USLSS in NC: A flexible manner

Published 12:33 pm Wednesday, May 22, 2024

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By Jen Carlson

About 1 in the morning of January 9, 1883, the schooner Thomas J. Martin stranded about half a mile north of the Caffey’s Inlet station. The station patrolman found her on his return to the station. He lit his Coston light to notify the vessel that help was on the way and took off at a run for the station. Keeper Daniel B. Austin immediately sent up some rockets to recall the south patrolman to the station.

The darkness of the night, along with a high surf, dictated that the wreck gun along with the beach apparatus be taken to the scene instead of the surf boat. Once on scene, only the vessel’s lights on the rigging could be seen in addition to light from a periodic torch. It could not be determined how far away she was, so firing the wreck gun would be useless as the shot would be thrown at random.

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Keeper Austin left one surfman on the beach to build a fire and returned to the station with the remainder of the crew to retrieve the surf boat in case the opportunity arose that it would be needed.

Upon returning to the beach, the weather had cleared slightly, and the vessel could now be dimly seen in the rising tide. A little before daybreak, the vessel shifted, and the wreck gun was quickly set and fired. The whip-line and hawser were sent out, but the seamen were slow at setting the lines. Keeper Austin made the decision to launch the surf boat as the sun was now rising and very quickly, the eight-man crew of the Martin was loaded into the surf boat and taken to shore.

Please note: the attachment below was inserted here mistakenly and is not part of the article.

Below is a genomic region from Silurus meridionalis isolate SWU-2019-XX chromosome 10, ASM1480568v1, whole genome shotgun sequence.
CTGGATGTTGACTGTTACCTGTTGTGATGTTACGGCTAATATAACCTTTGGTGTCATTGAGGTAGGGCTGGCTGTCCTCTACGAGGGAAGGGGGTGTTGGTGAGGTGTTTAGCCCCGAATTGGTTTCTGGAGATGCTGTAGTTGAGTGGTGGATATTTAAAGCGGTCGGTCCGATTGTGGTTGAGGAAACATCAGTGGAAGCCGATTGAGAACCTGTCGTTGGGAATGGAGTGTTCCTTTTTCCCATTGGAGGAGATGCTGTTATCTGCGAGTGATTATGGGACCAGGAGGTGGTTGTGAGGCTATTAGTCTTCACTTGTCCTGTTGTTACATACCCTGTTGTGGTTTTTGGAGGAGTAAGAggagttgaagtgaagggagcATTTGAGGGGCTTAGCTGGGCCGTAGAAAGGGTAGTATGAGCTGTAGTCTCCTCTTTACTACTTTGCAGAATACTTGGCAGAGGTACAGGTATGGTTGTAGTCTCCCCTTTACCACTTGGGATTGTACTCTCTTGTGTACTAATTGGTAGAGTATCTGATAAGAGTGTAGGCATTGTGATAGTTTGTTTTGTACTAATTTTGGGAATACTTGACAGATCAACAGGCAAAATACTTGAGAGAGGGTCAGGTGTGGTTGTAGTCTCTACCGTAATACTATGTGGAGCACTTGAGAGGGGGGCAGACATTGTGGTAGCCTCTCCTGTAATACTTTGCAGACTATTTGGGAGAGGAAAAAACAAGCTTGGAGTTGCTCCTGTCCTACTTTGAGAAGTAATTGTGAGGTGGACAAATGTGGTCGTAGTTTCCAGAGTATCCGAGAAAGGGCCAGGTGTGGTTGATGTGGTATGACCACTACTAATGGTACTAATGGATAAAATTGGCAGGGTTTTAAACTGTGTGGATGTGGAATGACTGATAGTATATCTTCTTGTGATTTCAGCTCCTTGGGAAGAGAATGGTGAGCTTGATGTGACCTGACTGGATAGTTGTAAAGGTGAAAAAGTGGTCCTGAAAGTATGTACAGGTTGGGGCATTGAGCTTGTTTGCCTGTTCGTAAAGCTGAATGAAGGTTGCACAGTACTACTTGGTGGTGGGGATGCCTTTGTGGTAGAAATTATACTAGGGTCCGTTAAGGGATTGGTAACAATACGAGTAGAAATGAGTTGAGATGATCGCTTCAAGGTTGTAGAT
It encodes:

A second trip to the vessel was made to retrieve most of the crew’s baggage while a third attempted to recover the shot line and furl the vessel’s spanker, or sail. Due to no assistance coming from the deck, it turned out to be impossible as the vessel was still rocked by the waves, and no one could get over her sides.

A few days later when the tides had receded, the shot line was located but it was not salvageable as it had become so ensnared with the debris around it. During the long night, the Caffey’s Inlet crew had assistance from their station cook in addition to patrolmen from both the Poyner’s Hill and Paul Gamiel’s Hill stations. The south and north patrols respectively had continued on the routes to see what was the matter after not meeting their respective patrols and ended up assisting in the rescue of the Martin crew. The vessel and her cargo were deemed a total loss.

All in a Day’s Work

Sometimes it’s about prevention: On December 23, 1892, the schooner Chautauquan found herself in need. Her mast was broken, and the crew was compelled to drop her anchor as they were also out of drinking water. Seeing her boat preparing to come ashore, the Kitty Hawk station alerted the sailors to not to attempt to land through the heavy surf. Instead, the crew went out to her to supply her crew with water and returned to shore to send a telegram requesting a tug to tow the schooner into port for repairs.

We hope you will join us October 11-13, 2024 in celebration as we recognize the #LegacyofLifeSaving and the lasting impact of these often-unsung heroes. Go to for details of the events.